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Screen Printing vs. Digital Printing: What Are the Advantages of Each?

What you need to know to better communicate with print buyers.



DIGITAL PRINTING IS a relatively recent application for printing. The first digital printers were launched in the early 1990s and over the last 30 years have expanded to become a major segment of the printing industry.

Digital printing is a process in which a digital image is printed directly onto a media substrate using a combination of cyan, magenta, yellow, and black inks to create the finished product. As digital printing has grown, so has the wide variety of printers with varying degrees of resolution, image rendering, speed, and durability in today’s marketplace.

Screen printing on the other hand is the oldest form of print, dating back to China during the Song Dynasty (960-1279 AD) as a way of transferring designs onto fabrics. Over history, the equipment and technology have changed, but the overall concept of screen printing remains the same.

Screen printing is achieved by burning an image onto a screen mesh, creating a stencil. Using a squeegee, the ink is then pushed through the openings of the screen transferring the image onto the substrate below. A screen is needed for each color in the job, and each color is registered with one another to create the finished product.

In the early 1900s, screen printing revolutionized the commercial printing industry, as this process made it easy to print on a wide variety of materials, from fabric, metal, wood, and papers. With the onset of vinyl and plastic materials, the industrial label industry adopted this print method for its longevity and its durability to withstand the outdoor environment.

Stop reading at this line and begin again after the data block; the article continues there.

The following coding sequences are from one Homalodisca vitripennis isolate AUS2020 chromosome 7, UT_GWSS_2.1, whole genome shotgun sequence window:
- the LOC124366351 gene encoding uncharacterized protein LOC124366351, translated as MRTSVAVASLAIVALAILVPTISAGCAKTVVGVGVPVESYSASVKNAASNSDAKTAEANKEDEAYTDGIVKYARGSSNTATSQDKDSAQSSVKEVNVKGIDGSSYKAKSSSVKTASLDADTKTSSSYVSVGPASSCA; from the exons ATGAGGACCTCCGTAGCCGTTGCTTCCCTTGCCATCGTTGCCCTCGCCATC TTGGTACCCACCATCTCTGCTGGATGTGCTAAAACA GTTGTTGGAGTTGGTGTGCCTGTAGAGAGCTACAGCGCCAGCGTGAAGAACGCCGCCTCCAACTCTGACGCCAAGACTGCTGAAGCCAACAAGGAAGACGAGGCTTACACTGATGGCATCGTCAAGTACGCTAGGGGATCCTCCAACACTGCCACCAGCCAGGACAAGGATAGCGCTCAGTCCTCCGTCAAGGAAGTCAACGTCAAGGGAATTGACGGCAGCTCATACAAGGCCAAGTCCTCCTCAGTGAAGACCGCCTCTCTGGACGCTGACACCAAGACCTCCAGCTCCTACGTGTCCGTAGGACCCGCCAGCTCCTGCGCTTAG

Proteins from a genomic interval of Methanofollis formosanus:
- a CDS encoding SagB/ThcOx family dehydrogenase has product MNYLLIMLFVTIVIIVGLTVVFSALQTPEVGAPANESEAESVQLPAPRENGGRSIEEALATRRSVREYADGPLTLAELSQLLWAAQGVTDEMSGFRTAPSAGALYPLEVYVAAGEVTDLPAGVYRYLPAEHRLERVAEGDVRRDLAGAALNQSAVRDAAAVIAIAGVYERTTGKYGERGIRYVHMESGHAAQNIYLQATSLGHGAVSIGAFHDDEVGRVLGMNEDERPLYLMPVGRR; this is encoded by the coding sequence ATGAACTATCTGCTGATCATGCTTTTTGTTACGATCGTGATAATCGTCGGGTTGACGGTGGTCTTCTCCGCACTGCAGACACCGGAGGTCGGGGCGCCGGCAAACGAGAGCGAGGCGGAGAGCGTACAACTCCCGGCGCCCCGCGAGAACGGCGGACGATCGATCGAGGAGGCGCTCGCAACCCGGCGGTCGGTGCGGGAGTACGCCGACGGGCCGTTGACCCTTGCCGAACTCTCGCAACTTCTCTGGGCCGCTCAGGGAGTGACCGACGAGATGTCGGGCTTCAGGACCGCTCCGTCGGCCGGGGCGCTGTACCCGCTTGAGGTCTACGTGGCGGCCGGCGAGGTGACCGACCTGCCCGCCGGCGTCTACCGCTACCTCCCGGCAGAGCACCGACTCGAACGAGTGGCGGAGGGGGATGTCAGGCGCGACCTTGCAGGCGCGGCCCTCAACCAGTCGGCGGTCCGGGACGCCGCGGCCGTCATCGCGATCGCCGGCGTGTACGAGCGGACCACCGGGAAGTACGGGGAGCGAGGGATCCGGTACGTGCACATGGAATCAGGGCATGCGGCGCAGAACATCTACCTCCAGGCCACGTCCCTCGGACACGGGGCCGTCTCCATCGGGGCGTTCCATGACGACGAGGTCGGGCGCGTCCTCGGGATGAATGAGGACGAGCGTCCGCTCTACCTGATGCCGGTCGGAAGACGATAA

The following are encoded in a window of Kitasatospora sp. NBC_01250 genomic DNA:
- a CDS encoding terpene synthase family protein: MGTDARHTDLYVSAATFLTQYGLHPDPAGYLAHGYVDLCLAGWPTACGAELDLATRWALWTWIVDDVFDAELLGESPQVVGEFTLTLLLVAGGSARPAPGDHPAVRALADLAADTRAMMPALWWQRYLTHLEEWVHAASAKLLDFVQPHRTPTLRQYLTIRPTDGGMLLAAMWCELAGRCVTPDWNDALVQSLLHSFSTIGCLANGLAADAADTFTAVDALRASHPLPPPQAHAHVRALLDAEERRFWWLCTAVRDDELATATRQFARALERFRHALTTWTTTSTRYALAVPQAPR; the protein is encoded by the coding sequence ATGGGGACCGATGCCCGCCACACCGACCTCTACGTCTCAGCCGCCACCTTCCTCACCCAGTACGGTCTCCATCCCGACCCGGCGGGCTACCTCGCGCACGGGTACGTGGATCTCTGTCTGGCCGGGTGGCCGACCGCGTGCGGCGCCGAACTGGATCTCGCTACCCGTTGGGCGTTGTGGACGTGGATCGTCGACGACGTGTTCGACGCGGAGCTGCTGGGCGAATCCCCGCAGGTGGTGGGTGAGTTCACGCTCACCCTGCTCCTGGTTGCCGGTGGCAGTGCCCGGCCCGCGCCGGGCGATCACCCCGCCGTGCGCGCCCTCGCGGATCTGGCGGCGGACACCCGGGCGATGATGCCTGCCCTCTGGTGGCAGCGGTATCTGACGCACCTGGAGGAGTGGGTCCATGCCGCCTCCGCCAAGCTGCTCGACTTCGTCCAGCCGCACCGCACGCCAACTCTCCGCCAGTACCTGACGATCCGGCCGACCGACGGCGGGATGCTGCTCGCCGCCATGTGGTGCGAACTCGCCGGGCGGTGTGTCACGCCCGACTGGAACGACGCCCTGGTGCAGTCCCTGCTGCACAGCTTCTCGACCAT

Comparing these two printing methods as a print buyer can be a challenge. Finding the best option for the desired end-use, while keeping costs at bay is the primary focus of print buyers. In today’s marketplace, more and more companies expect their brand identity to match across multiple media platforms, from websites to printed products, the customers want the image they see on the computer to match the image on their printed sheet.

Traditional screen printing is the hardest output application, with greater tolerances, more variability, elaborate setups, and is labor-intensive. Because of this process, the art goes through a vigorous prepress procedure, and sometimes the art needs to be altered to achieve a successful outcome. One element in screen printing is the addition of traplines. The standard trapline thickness is .02 inches and is typically made with the darkest color (for example, black). The trapline hides two colors below it, which splits the difference of the total trapline thickness. If the design has perfect registration, meaning more than one color makes up a graphic shape, then a trapline is needed to hold the integrity of the shape. Color order is an essential process for setting up art and knowing which colors can bleed under another color. For example, a red and green in the middle of a color spectrum has very little white in the color build. It’s mostly pigment, which is more transparent. When these colors overlap, the overlapping line can turn brown. The four-color process and halftone printing are more challenging and harder to control with screen printing and can result in moiré pattern, which occurs when the imaging dot interferes with the screen mesh. Graphic line and font thicknesses must be a certain thickness to not fill in or disappear during the printing process. These changes are becoming less desirable with the onset of digital equipment.